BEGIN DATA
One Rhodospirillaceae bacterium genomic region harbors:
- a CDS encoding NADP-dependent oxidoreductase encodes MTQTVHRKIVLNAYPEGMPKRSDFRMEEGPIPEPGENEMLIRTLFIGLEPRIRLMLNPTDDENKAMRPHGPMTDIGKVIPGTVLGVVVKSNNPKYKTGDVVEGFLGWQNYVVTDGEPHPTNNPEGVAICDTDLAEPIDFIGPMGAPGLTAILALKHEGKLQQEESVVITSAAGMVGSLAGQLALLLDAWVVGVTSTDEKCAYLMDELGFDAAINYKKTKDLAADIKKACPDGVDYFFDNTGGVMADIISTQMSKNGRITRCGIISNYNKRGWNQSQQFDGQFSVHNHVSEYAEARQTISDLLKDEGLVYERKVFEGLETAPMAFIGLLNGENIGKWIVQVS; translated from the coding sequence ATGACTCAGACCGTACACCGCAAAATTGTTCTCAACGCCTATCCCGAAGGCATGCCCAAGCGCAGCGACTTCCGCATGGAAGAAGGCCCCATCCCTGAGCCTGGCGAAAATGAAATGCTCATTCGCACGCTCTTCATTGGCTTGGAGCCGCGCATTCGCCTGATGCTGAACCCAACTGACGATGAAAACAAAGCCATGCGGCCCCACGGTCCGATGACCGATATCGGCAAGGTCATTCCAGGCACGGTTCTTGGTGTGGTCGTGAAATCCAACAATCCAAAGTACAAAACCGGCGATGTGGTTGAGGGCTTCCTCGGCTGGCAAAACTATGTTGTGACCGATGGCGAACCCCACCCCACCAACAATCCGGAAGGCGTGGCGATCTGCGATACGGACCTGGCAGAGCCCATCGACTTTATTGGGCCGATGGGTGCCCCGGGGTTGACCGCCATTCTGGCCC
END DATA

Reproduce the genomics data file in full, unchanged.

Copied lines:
One Rhodospirillaceae bacterium genomic region harbors:
- a CDS encoding NADP-dependent oxidoreductase encodes MTQTVHRKIVLNAYPEGMPKRSDFRMEEGPIPEPGENEMLIRTLFIGLEPRIRLMLNPTDDENKAMRPHGPMTDIGKVIPGTVLGVVVKSNNPKYKTGDVVEGFLGWQNYVVTDGEPHPTNNPEGVAICDTDLAEPIDFIGPMGAPGLTAILALKHEGKLQQEESVVITSAAGMVGSLAGQLALLLDAWVVGVTSTDEKCAYLMDELGFDAAINYKKTKDLAADIKKACPDGVDYFFDNTGGVMADIISTQMSKNGRITRCGIISNYNKRGWNQSQQFDGQFSVHNHVSEYAEARQTISDLLKDEGLVYERKVFEGLETAPMAFIGLLNGENIGKWIVQVS; translated from the coding sequence ATGACTCAGACCGTACACCGCAAAATTGTTCTCAACGCCTATCCCGAAGGCATGCCCAAGCGCAGCGACTTCCGCATGGAAGAAGGCCCCATCCCTGAGCCTGGCGAAAATGAAATGCTCATTCGCACGCTCTTCATTGGCTTGGAGCCGCGCATTCGCCTGATGCTGAACCCAACTGACGATGAAAACAAAGCCATGCGGCCCCACGGTCCGATGACCGATATCGGCAAGGTCATTCCAGGCACGGTTCTTGGTGTGGTCGTGAAATCCAACAATCCAAAGTACAAAACCGGCGATGTGGTTGAGGGCTTCCTCGGCTGGCAAAACTATGTTGTGACCGATGGCGAACCCCACCCCACCAACAATCCGGAAGGCGTGGCGATCTGCGATACGGACCTGGCAGAGCCCATCGACTTTATTGGGCCGATGGGTGCCCCGGGGTTGACCGCCATTCTGGCCC